Want the best of The Telegraph direct to your email and WhatsApp? Sign up to our free twice-daily Front Page newsletter and new audio briefings. Meanwhile women’s share of global wealth is reportedly rising and a record number of women appeared in Forbes’ annual World’s Billionaire rankings last year.More than 60 per cent of the UK’s wealth is expected to be in the hands of women by 2025.Lisa Francis, CEO of Barclays Private Bank, UK and Ireland, said: “Reports show that women are out-living men. They are often the family matriarchs being left with significant wealth.”The Telegraph’s Women Mean Business campaign has fought to get better access to funding for female founders, who typically receive less than 10 per cent of start-up funding in this country. According to the UK’s biggest ever study into the female experience of wealth, nearly a quarter of women (23 per cent) see wealth as a symbol of freedom and independence. Young women are turning their back on sharing wealth with their partner, a survey has revealed, as they gravitate towards being financially independent.A survey of nearly 4,000 British women found that 31 per cent of those aged between 16 and 34 opted against sharing financial assets with their significant other.Meanwhile the majority of those aged over 55 choose to share their wealth, with only 26 per cent not doing so, according to the study by Netwealth.It said a “backdrop of later-in-life marriages, higher divorce rates and increased financial earnings” had prompted the shift.Netwealth CEO Charlotte Ransom said: “The traditional approach to managing finances jointly is being overturned by a new generation of financially more autonomous females.”With women increasingly entering marriage later in life, after years of earning their own income and controlling their own finances, it’s unsurprising that many are turning their back on a ‘what’s mine is yours’ approach.”Nearly half of women (45 per cent) keeping their wealth separate said it was to maintain financial independence.Two fifths (40 per cent) prefer to manage their money themselves, while 15 per cent do not believe their partner is entitled to their assets, the study revealed.Some 3,876 women aged 16 and over were questioned across two surveys in May and June.
On February 4, 2018, Guyana signed an Air Services Agreement with Singapore.This is according to a statement from the Guyana Civil Aviation Authority (GCAA) which posited that under the Agreement, the airlines of Guyana and Singapore will be able to fly any number of services between both countries as well as beyond to any third country, with no restrictions on capacity, frequency, aircraft type and routing.Additionally, cargo carriers will be able to base aircraft in each other’s countries and use the base as a hub for operations to any third country.The agreement also makes provision for code-sharing where airlines of both countries can partner with other airlines to facilitate services to each others market.The Air Services Agreement (ASA) was signed on the sidelines of the Singapore Leadership Summit and Airshow 2018 by Singapore’s Minister for Education (Schools) and Second Minister for Transport, Ng Chee Meng, and Minister within the Ministry of Public Infrastructure, Ms Annette Ferguson.Minister within the Ministry of Public Infrastructure, Ms Annette Ferguson and Singapore’s Minister for Education (Schools) and Second Minister for Transport, Ng Chee Meng following the agreement signingAccording to GCCA, at the signing Minister Ng said, “we are very pleased to conclude this Open Skies Agreement, which will fully liberalise air services between Singapore and Guyana. This is testament to the strong bilateral relationship between Singapore and Guyana. This agreement will open up new opportunities for our carriers, enable greater movement of people and goods between the two countries, and benefit our economies and businesses.”Speaking at the signing ceremony, Minister Ferguson remarked that Singapore has been a friend of Guyana and provided support for Guyana in the form of training and capacity building for the aviation and maritime sectors.Many Guyanese, over the years would have benefited from fellowships and scholarships offered by the Government of Singapore. Complementing the existing relationship, this agreement creates opportunities for both countries to explore deeper trade relations.Changi Airport in Singapore is one of the busiest airports in the world facilitating the movement of some 60 million passengers annually from at least 100 countries.The GCCA posited that the signature of this Air Services Agreement is the first of 21 such agreements recently approved by the Cabinet for signature. Share this:Click to share on Twitter (Opens in new window)Click to share on Facebook (Opens in new window)RelatedNew Ghanaian High Commissioner pays courtesy call on GCAAMay 31, 2019In “latest news”Guyana to ink open skies agreement with TanzaniaDecember 14, 2018In “latest news”Guyana signs open skies agreements with India, South Korea, Dominican RepublicDecember 28, 2016In “Business”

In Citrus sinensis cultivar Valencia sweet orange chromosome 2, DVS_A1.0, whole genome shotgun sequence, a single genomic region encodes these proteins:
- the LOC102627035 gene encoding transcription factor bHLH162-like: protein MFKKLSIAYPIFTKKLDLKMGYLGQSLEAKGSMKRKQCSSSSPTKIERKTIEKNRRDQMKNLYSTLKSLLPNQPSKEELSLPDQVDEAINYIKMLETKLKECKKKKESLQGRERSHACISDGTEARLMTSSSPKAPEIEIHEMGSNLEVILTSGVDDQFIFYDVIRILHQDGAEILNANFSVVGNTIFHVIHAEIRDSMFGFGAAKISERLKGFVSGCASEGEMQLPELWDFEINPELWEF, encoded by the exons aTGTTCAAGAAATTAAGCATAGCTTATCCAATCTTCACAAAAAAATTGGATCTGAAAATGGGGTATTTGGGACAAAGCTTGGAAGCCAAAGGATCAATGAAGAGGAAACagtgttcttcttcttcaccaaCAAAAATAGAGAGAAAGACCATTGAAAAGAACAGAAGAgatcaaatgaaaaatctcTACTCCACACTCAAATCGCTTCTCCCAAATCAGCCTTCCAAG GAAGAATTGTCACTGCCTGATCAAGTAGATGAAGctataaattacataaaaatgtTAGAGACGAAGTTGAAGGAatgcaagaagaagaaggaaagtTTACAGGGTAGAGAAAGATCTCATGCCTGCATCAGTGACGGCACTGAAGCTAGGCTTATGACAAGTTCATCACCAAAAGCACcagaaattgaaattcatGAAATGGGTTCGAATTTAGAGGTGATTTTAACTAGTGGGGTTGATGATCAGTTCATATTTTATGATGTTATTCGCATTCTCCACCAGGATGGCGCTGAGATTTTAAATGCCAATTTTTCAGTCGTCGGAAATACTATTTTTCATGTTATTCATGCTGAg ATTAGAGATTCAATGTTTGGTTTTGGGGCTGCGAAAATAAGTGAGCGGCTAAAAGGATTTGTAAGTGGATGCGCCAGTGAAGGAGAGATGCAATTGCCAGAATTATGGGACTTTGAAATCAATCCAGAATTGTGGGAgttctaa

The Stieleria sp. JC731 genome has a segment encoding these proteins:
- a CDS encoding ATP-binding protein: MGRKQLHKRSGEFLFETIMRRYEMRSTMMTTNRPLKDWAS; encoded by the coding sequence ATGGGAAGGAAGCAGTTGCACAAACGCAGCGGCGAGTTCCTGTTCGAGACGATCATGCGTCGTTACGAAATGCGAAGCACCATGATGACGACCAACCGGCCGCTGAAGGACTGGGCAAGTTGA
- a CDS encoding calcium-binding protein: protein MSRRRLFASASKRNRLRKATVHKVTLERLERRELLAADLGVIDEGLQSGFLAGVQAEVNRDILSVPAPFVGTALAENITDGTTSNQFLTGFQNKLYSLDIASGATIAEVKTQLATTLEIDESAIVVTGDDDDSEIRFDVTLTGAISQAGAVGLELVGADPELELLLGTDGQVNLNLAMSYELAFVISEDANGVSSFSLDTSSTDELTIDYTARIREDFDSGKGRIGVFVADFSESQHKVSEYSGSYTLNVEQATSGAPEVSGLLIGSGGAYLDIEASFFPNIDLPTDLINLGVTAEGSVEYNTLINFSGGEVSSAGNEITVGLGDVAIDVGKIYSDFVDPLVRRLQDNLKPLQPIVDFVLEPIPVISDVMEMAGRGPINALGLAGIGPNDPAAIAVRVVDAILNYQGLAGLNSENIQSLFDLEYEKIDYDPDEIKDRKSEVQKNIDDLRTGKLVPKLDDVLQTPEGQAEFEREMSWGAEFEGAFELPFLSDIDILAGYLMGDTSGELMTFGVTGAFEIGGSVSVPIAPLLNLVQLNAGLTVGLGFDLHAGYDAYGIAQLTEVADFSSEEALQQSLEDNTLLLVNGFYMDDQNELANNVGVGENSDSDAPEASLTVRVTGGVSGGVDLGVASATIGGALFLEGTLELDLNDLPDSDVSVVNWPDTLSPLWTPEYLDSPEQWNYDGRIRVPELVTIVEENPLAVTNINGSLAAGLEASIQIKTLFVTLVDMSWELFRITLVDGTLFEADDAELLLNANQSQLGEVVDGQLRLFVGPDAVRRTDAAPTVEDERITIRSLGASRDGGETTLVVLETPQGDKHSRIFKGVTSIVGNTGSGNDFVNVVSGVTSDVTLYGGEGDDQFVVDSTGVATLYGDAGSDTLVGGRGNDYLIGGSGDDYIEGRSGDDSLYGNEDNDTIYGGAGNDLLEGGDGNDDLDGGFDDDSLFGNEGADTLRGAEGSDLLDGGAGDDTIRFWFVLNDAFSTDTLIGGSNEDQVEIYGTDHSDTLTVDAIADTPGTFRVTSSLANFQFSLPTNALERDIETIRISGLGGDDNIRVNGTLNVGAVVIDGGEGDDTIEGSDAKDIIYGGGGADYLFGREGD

The town of Paradise was gutted by the blaze (AFP/ Getty Images)(BBC) The number of people missing in northern California’s devastating wildfire has leapt to more than 600, and seven more bodies have been found, according to local authorities.The missing persons’ list has doubled since earlier on Thursday.The Camp Fire, the state’s deadliest and most destructive blaze, has killed at least 63 people. Nearly 12,000 buildings have been destroyed.Three more people have also died in the Woolsey Fire, further south.President Donald Trump will travel to California on Saturday to survey the damage and meet those affected.About 9,400 firefighters are currently battling wildfires across the state.The Camp Fire – which broke out eight days ago – swept through a swathe of the north at high speed, leaving residents little time to escape.Why such a big jump in the missing?The official list more than doubled from 300 to 631 on Thursday.At a news briefing, Butte County Sheriff Kory Honea said this was because investigators had thoroughly cross-checked their information, including emergency calls made since the Camp Fire started on 8 November.“I want you to understand that the chaos we were dealing with was extraordinary,” Mr Honea said.He stressed that the number of the missing would most likely fluctuate.“If you look at that list and see your name, or the name of a friend or loved one, please call to let us know,” Mr Honea appealed to the public.What’s the latest on the firefighting operation?The California Fire Department says it has now contained about 40% of the Camp Fire blaze.“We continue to engage in the fire fight. We continue to keep our eye on the ball,” chief fire department official Ken Pimlott said.Officials say they do not expect to fully contain the blaze – which has razed 145,000 acres (56,600 ha) – until the end of the month.They are also battling several other fires. The Woolsey Fire in Ventura County near Los Angeles covers nearly 100,000 acres and is 62% contained.The smaller Hill Fire, also in Ventura County, covers 4,530 acres and is 99% contained. The Morgan Fire in Contra Costa County, near San Francisco, covers 20 acres and is 60% contained.The worst-hit area is the town of Paradise, with officials saying it will need a “total rebuild” job that will take several years.Brock Long, administrator of Federal Emergency Management Agency (Fema), said the damage to Paradise was “one of the worst disasters” he had ever seen.Military troops are assisting forensics teams and cadaver dogs as they continue to search for human remains.Officials have warned the search operation could take weeks.Why are the fires burning?Officials have not yet confirmed what started any of the blazes, as investigations are continuing.Several people have already filed a lawsuit against a local power company, alleging that the Camp Fire started when a high-voltage transmission line failed.Historically, California’s “wildfire season” started in summer and ran into early autumn – but experts have warned that the risk is now year-round.Low humidity, warm winds, and dry ground after a rain-free month have produced a prime fire-spreading environment. Share this:Click to share on Twitter (Opens in new window)Click to share on Facebook (Opens in new window)RelatedCalifornia wildfires: Death toll rises to 25November 11, 2018In “latest news”‘Come and get me,’ boy pleaded before California fire deathJuly 30, 2018In “World”Global natural disasters wreak US$160-b damage in 2018January 8, 2019In “World”